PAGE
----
Waylon Lewis on living “Messily Ever After” & other Mindful Life Advice.

Via Patricia Karpas
on Nov 30, 2017
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I had the pleasure of interviewing the fun and fabulous founder of Elephant Journal, Waylon Lewis on the Untangle Podcast by five-star app, Meditation Studio.

Below are some favorite insights that he shared. You can find the full interview here:

On why it’s harder for kids today to simply “be”:

We had some advantages even just a couple of decades ago that children don’t have today. We didn’t need to fill every moment of our day looking at a screen.

As human beings—and it’s especially true for children—we need moments of mental relaxation where we’re outside, just walking and just looking up at a tree, for example. Those moments can dissolve stress whether we realize it or not. Today, there’s this continual hunt for constant entertainment and we’re all so busy, busy, busy. When I was a kid, in Boulder, every summer day, I’d get on my bike, go play with friends, go swim, and come back for dinner. I didn’t have the seduction of a screen to come back to every few minutes.

On his first impression of meditation:

I didn’t realize it as a kid, but as I got older, I realized that meditation is this incredibly beautiful way to connect to the present moment and get past your self-concern, your neuroses, and your habitual patterns. Even when you’re feeling depressed or insecure, you can learn to make friends with yourself and with those feelings. Whatever you’re feeling, it’s better to accept it instead of pushing it away or resisting it. It’s helped me to relax and just live life.

On being mindful in a “noisy” world:

When I wake up, I take a moment to ask myself why I’m alive and I remind myself that I want to be of benefit to others.

I touch in with my breath…and then I get on my bike or walk outside. Even when driving, I think it’s important to be mindful vs. multitasking. Using your time in a productive, focused way can be important. Listen to a podcast like Untangle or a book on tape when in traffic to learn something new. I also think it’s important to be mindful while eating and to pay attention to and really enjoy each bite of food.

On being messy:

In Buddhism, they say your heart confidence or morale is affected by “messiness.” I need to be reminded of that because I’m a pretty messy guy. I always find that just taking the time to clean the dishes, pick up my clothing, clean my house—these things can be so therapeutic. A lot of us want to change the world, but we can’t clean up our own world. It can be so rewarding and humbling to simply tidy up.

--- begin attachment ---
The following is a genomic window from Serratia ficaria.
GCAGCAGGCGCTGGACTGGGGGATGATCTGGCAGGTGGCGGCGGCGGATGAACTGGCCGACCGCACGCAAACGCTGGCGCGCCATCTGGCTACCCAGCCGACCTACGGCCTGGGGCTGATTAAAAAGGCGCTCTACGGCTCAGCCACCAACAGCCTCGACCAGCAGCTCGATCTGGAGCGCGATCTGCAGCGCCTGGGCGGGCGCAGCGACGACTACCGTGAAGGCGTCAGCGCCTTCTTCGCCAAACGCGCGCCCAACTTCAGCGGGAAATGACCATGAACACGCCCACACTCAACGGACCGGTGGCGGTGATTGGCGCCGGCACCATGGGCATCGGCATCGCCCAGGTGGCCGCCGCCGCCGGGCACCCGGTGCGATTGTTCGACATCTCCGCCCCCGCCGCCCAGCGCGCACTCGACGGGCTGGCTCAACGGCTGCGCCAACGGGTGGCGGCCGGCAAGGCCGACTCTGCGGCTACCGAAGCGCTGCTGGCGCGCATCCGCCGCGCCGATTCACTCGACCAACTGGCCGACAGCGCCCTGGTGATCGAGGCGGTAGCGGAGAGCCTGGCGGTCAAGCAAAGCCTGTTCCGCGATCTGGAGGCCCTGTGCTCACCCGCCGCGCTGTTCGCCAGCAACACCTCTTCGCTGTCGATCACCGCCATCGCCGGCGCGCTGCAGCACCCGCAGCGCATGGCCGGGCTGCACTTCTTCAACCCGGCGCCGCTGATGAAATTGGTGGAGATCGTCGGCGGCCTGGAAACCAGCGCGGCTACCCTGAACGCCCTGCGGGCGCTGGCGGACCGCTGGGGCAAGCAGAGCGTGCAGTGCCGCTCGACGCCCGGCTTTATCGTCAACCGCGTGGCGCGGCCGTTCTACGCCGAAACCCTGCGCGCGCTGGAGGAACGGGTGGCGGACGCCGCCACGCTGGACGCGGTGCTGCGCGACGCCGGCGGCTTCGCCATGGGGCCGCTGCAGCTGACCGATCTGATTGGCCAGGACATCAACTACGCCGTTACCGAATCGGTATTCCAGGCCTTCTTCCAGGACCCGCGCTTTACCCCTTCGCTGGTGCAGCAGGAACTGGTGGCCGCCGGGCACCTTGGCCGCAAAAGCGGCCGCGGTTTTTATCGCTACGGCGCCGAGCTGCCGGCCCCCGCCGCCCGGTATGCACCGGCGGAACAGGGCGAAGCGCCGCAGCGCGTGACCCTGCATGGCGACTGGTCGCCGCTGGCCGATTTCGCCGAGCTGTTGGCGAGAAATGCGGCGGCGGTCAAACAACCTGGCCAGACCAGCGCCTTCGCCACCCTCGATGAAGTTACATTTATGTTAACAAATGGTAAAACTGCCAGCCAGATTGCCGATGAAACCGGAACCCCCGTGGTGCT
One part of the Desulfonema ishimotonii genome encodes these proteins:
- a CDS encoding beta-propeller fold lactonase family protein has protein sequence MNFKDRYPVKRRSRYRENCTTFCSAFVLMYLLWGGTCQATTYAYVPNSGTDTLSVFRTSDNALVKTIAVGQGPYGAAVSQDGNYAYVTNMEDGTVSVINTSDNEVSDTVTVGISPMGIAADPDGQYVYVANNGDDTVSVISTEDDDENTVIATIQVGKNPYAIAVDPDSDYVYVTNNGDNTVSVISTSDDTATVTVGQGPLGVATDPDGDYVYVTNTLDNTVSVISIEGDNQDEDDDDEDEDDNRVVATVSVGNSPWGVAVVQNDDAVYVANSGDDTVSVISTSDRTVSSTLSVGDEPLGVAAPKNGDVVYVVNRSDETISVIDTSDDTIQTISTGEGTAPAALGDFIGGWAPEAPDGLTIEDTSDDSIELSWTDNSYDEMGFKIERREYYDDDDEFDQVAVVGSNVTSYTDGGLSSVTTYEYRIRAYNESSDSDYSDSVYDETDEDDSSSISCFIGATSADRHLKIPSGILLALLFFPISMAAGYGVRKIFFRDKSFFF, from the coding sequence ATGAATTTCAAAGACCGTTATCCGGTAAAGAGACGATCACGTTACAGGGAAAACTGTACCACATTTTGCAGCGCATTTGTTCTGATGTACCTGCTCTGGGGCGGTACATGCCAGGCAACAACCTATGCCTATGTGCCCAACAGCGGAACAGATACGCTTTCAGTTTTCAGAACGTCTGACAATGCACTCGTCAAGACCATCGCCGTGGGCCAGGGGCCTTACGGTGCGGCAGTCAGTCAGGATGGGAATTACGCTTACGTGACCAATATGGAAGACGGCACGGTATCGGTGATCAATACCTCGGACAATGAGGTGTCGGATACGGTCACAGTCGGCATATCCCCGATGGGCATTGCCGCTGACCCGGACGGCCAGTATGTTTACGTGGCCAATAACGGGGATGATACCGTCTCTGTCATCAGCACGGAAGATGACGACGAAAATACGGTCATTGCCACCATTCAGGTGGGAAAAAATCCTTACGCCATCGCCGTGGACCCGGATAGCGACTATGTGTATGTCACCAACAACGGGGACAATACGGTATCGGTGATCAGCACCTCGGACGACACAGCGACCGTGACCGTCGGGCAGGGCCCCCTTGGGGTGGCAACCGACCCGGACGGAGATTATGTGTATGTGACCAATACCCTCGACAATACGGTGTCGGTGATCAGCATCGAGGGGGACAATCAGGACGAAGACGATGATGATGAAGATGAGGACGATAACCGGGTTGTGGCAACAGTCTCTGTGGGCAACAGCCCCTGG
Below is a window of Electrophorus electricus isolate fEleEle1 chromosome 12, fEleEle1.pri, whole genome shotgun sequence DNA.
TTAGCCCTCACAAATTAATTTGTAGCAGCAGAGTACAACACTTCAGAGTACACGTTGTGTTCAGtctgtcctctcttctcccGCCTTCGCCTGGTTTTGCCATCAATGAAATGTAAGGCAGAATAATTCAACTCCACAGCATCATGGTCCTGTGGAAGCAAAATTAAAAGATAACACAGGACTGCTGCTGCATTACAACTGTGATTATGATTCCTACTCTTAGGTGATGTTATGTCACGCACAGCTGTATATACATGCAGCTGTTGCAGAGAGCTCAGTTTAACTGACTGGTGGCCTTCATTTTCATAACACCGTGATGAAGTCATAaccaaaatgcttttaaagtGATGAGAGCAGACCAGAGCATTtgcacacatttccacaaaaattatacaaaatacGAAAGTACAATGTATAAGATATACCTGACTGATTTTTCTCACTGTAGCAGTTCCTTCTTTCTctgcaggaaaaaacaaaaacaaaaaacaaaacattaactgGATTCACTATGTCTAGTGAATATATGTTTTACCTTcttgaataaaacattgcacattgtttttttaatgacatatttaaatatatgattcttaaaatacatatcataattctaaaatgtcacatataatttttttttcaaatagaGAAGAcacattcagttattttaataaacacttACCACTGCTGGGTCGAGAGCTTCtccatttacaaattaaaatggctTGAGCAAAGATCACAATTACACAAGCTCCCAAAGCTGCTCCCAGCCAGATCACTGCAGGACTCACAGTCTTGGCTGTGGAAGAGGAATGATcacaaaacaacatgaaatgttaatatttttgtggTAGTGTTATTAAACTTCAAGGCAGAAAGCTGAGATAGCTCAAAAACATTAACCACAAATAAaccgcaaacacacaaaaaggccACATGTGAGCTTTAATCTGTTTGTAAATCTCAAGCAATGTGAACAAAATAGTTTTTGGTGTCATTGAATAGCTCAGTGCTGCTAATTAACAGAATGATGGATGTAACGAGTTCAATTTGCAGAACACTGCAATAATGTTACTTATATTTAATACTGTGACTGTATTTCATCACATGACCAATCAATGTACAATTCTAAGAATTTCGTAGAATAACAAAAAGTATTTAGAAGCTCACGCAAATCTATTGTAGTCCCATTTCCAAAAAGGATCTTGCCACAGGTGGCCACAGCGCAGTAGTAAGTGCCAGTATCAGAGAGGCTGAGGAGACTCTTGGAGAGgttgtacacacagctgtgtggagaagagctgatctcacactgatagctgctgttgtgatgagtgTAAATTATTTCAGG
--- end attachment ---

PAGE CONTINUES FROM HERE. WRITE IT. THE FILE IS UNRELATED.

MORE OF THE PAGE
On love, vulnerability, and having a sense of humor:

The world is full of this idea that love is all about two flames becoming one; the Jerry Maguire idea that “you complete me” and then you live happily ever after.

I think of love more in terms of two independent people who’ve chosen to walk on a path together. And hopefully your loved one is the person who loves you enough to tell you the truth about your impact on the world—to give you real feedback, even if it’s uncomfortable. I don’t understand how, in marriage, you can promise to do something for the rest of your life when we all change so much. I look to the Buddhist teachings and they talk a lot about relationships having the space for change, independence, and creativity vs. being rigid. With love, vulnerability, humor, and genuine intimacy can live together.

On endless forgiveness and living “messily ever after”:

I know that I can be just as messy in relationships as anyone else. I’m very open, but also I’m a mess, and there’s no pretense that I have my sh*t together. I can be just as defensive as anyone else when I’m given feedback.

So I think a big thing we need in relationships is endless forgiveness for your own stubbornness…and the stubbornness of your partner. Whatever weird stuff you have going on is going to come up in relationship—whether you’re at Thanksgiving dinner or traveling together. That’s actually what the relationship is for, which is the opposite of happily ever after. Your relationship is for messily ever after because that’s where you have the opportunity to wake up and grow.

~

Relephant:

Things I would Like to do with You.

3 Buddhist Tips for Living Life.

 

Author: Patricia Karpas
Image: Waylon Lewis on Instagram
Editor: Catherine Monkman
Copy Editor: Nicole Cameron
Social Editor: Nicole Cameron

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About Patricia Karpas

Patricia Karpas is the co-founder and head of content for Meditation Studio, home of Meditationstudioapp.com, named one of Apple’s Ten Best Apps of the year. This five-star app includes over 250 meditations, 3 courses, and 30 teachers. The app focuses on stress, anxiety, pain, sleep, happiness, confidence, performance, and so much more, providing tools for beginners and experienced meditators. She’s also the host of Untangle, the podcast that showcases the stories of experts, authors, and real people whose lives have been transformed by meditation or mindfulness practices.

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